Of course, the more-advanced approaches of Basel II are clearly designed for large complex banks and will not be required for community banks or even for most regional banking organizations. U.S. regulators are very sensitive to the possible competitive implications of having two sets of rules for the banking industry. Some community bankers in particular have expressed concerns about the competitive impact of the Basel II capital accord on non-Basel II banks, particularly for residential mortgages and retail and small-business loans. Many community bankers are concerned about the minimum level of regulatory capital that Basel II banks will be required to hold.

In response, the Federal Reserve has conducted a number of studies on whether Basel II will create significant market distortions for the vast majority of banking organizations that remain on Basel I. These studies have suggested that competitive impacts will be mild for some business lines, while for others, such as some types of small-business loans, it does appear that unintended competitive advantages and disadvantages might be created--depending in part on how Basel II is ultimately implemented in the United States.

Where these concerns appear valid, we and the other federal banking agencies will propose remedies in the form of revisions to the current Basel I-based capital rules. It is our current intention to issue a proposal to revise the Basel I-based capital rules close to the same time that we issue the proposed rulemaking for Basel II. We would like to allow the banking community to compare and comment on both proposals, for the very reason that we are sensitive to the potential for competitive distortions. Moreover, as in the past, if competitive or other issues later arise that we cannot now foresee, the Federal Reserve will make appropriate adjustments to the rules.

I want to make clear that, for the vast majority of banks here in the United States, I see no reason to replace the Basel I-based regulatory framework with a complex framework similar to advanced Basel II. The Basel I-based framework has evolved modestly over time in response to market developments and to address safety-and-soundness issues. With occasional modifications, the current risk-based capital regime should remain appropriate for most U.S. banking organizations for many years to come. It is also important for you to know that we supervisors will not look upon institutions as having deficient risk-management systems simply because they choose to stay under the Basel I capital framework. Our focus will continue to be on ensuring that risk-management processes are appropriate for operations of each institution and that those risk systems operate effectively. Thus, we expect that non-Basel II banks will continue to have CAMELS 1 and 2 ratings as long as they operate in a safe and sound manner.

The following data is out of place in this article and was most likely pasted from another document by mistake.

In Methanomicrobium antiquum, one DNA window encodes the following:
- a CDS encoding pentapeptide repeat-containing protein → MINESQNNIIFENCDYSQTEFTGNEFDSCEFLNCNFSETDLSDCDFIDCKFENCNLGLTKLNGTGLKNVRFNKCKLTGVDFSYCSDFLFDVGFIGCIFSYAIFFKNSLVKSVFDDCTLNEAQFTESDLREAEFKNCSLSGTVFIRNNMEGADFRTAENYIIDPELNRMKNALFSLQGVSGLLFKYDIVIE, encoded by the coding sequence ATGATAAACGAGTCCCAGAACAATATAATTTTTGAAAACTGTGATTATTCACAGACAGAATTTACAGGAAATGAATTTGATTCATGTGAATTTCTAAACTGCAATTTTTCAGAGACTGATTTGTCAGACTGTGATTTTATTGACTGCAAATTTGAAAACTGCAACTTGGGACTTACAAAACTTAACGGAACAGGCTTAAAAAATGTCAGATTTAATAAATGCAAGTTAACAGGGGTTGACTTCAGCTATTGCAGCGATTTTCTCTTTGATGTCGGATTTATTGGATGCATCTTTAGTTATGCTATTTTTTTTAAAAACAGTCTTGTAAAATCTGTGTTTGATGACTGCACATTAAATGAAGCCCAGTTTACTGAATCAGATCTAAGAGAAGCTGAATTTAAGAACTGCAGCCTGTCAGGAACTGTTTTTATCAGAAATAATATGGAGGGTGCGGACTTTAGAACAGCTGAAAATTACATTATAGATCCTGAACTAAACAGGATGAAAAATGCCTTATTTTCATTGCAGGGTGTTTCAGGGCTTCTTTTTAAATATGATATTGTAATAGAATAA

Note that Basel I and Basel II are not the only capital regulations under which U.S. institutions will operate. More than a decade ago, the Congress, as part of the Federal Deposit Insurance Corporation Improvement Act's prompt-corrective-action (PCA) regime, defined a critically undercapitalized insured depository institution by reference to a minimum tangible-equity-to-asset requirement--a leverage ratio. The agencies have also used leverage ratios to define other PCA capital categories because experience has suggested that there is no substitute for an adequate equity-to-asset ratio, especially for entities that face the moral hazard that accompanies the federal safety net. The Federal Deposit Insurance Corporation, which is responsible to the Congress for the management of the critical deposit-insurance portion of the safety net, has underlined the importance of that minimum leverage ratio and PCA as part of a prudent supervisory regime. The Federal Reserve concurs with the FDIC's view. As I have mentioned, we need the risk-measurement and -management infrastructure and the risk sensitivity of Basel II, but we also need the supplementary assurance of a minimum equity base. Meanwhile, even if supervisors did not call for a minimum leverage ratio, I firmly believe that bankers, investors, and rating agencies would demand it. This leverage ratio would be the same under the amended Basel I framework as it would be under the Basel II framework.

In conclusion, I would like to say that we at the Federal Reserve understand the depth and complexity of the issues that banks face today, from capital to credit-risk to compliance issues. As bankers, you are well aware of how important it is to modify your products and services to meet changing customer needs and the evolving competitive landscape. As is the case with the issues I described today, it is also important that banks' risk-management practices, and internal controls--as well as bank supervisory policies--continue to adapt to support changes in business practices.

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2005 Speeches